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Catastrophic healthcare payments and impoverishment in the occupied Palestinian territory

Mataria A., Raad F., Abu-Zaineh M., & Donaldson C. (2010)

Applied Health Economics and Health Policy, 8 (6), 393-405.


Financial protection from the risks of ill health has globally recognized importance as a principal performance goal of any health system. This type of financial protection involves minimizing catastrophic payments for healthcare and their associated impoverishing effects. Realization of this performance goal is heavily influenced by factors related to the overall policy environment and sociopolitical context in each country.
To examine the incidence and intensity of catastrophic and impoverishing healthcare payments borne by Palestinian households between 1998 and 2007. The incidence and intensity of these effects are examined within the historically unique policy and socioeconomic context of the occupied Palestinian territory.
A healthcare payment was considered catastrophic if it exceeded 10% of household resources, or 40% of resources net of food expenditures. The impoverishing effect of healthcare was examined by comparing poverty incidence and intensity before and after healthcare payments. The data source was a series of annual expenditure and consumption surveys covering 1998 and 2004–7, and including representative samples of Palestinian households (n = 1231–3098, per year). Total household expenditure was used as a proxy for household level of resources; and the sum of household expenses on a comprehensive list of medical goods and services was used to estimate healthcare payments.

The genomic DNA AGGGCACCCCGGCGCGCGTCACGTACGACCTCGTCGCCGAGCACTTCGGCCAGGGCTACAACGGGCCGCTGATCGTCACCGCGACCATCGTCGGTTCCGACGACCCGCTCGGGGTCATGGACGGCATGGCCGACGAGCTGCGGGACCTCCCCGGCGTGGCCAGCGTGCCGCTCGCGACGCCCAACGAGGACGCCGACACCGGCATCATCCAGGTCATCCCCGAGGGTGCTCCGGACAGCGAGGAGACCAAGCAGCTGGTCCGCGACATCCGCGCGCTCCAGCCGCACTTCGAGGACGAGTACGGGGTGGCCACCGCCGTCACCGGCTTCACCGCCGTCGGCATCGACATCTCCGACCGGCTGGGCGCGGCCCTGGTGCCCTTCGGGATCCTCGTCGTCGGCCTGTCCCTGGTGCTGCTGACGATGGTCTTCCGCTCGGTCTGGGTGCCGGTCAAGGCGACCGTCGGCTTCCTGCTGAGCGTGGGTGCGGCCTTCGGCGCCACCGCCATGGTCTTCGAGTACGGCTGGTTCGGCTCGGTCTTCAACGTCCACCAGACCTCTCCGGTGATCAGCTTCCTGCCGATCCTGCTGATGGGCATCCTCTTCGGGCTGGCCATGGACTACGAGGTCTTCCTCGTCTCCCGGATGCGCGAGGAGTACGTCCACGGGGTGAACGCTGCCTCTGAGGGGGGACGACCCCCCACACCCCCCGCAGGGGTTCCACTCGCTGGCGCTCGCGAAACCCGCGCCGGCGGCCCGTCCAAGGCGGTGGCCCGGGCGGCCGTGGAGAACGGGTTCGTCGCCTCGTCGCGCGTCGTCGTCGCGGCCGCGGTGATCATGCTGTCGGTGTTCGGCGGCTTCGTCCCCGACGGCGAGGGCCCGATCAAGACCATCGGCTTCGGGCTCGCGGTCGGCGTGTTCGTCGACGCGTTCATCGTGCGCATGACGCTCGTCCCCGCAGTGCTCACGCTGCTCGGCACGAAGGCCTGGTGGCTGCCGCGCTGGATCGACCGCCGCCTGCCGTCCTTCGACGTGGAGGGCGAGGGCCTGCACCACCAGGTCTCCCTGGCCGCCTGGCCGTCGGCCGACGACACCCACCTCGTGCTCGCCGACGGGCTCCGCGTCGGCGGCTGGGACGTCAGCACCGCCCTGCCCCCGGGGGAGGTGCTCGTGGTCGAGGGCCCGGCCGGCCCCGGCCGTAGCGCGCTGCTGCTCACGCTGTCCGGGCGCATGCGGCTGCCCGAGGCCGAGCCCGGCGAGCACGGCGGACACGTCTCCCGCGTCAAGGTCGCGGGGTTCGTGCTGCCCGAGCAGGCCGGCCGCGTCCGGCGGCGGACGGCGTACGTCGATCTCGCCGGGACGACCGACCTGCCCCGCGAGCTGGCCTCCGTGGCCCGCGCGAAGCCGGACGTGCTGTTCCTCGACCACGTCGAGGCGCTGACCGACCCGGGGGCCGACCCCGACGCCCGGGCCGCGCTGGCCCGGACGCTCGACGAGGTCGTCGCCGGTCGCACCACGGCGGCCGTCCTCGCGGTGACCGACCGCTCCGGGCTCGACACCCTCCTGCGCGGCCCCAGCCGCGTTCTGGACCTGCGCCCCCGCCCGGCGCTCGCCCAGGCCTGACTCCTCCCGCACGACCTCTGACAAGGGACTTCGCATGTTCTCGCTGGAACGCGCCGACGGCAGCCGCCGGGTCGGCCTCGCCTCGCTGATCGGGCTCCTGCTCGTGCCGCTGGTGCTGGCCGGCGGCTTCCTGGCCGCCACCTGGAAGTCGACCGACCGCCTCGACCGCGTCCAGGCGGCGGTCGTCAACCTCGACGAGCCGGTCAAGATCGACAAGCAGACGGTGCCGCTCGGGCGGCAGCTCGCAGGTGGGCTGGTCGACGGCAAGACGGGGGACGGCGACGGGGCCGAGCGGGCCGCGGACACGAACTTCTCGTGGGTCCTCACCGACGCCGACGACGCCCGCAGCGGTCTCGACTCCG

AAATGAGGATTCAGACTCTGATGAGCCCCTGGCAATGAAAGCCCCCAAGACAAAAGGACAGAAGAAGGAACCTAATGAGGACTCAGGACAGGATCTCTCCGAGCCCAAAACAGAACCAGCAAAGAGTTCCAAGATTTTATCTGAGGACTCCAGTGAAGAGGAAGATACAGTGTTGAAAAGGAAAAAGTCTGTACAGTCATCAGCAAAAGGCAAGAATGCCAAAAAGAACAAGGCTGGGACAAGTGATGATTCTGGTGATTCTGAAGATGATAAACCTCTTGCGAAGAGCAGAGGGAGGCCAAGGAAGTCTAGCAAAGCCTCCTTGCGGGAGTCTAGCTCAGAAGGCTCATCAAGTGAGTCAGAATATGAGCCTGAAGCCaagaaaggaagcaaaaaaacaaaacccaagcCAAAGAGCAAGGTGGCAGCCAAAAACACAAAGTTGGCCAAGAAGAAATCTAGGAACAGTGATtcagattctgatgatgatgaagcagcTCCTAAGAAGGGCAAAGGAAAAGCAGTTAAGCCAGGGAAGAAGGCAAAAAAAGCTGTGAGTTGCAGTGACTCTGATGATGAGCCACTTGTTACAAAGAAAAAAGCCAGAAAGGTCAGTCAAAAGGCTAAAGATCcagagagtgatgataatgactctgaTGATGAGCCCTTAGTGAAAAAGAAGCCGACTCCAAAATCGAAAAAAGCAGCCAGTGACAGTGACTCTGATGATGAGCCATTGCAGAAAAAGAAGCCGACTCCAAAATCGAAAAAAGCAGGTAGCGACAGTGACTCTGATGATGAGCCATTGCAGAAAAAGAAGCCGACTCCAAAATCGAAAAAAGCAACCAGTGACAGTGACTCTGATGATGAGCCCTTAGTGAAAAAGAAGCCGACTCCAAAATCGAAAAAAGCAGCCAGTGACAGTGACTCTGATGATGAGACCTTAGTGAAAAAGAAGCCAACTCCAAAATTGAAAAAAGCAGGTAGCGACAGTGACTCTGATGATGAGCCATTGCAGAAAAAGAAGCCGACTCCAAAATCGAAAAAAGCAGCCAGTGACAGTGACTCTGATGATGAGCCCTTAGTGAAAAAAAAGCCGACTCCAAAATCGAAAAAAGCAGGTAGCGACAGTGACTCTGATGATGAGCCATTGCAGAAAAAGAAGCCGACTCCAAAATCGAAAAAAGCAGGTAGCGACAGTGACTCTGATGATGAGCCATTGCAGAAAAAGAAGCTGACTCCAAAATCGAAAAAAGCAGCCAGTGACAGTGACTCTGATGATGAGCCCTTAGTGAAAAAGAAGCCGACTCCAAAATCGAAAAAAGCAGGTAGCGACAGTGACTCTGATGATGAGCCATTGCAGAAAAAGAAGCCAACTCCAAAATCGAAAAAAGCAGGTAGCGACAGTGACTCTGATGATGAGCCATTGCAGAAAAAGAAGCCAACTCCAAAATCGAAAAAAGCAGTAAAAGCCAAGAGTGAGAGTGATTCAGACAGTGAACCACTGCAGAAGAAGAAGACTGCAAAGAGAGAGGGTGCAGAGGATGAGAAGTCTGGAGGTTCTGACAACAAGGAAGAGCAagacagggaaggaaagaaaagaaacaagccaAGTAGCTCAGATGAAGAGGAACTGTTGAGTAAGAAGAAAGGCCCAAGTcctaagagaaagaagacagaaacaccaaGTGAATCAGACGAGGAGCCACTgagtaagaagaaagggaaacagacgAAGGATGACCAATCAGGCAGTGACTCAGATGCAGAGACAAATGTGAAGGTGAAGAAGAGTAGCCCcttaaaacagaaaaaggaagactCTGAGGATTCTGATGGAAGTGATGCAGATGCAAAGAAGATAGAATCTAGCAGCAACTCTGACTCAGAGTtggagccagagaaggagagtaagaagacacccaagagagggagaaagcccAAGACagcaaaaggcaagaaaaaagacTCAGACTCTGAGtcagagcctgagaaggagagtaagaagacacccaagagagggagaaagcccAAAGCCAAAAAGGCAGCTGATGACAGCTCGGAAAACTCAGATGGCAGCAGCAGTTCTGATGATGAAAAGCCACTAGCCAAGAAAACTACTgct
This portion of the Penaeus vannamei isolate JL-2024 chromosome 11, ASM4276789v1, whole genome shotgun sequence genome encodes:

While only around 1% of the surveyed households spent ≥40% of their total household expenditures (net of food expenses) on healthcare in 1998, the percentage was almost doubled in 2007. In terms of impoverishing effect, while 11.8% of surveyed households fell into deep poverty in 1998 due to healthcare payments, 12.5% of households entered deep poverty for the same reason in 2006. Over the same period, the monthly amount by which poor households failed to reach the deep poverty line due to healthcare payments increased from $US9.4 to $US12.9.
The inability of the Palestinian healthcare system to protect against the financial risks of ill health could be attributed to the prevailing sociopolitical conditions of the occupied Palestinian territory, and to some intrinsic system characteristics. It is recommended that pro-poor financing schemes be pursued to mitigate the negative impact of the recurrent health shocks affecting Palestinian households.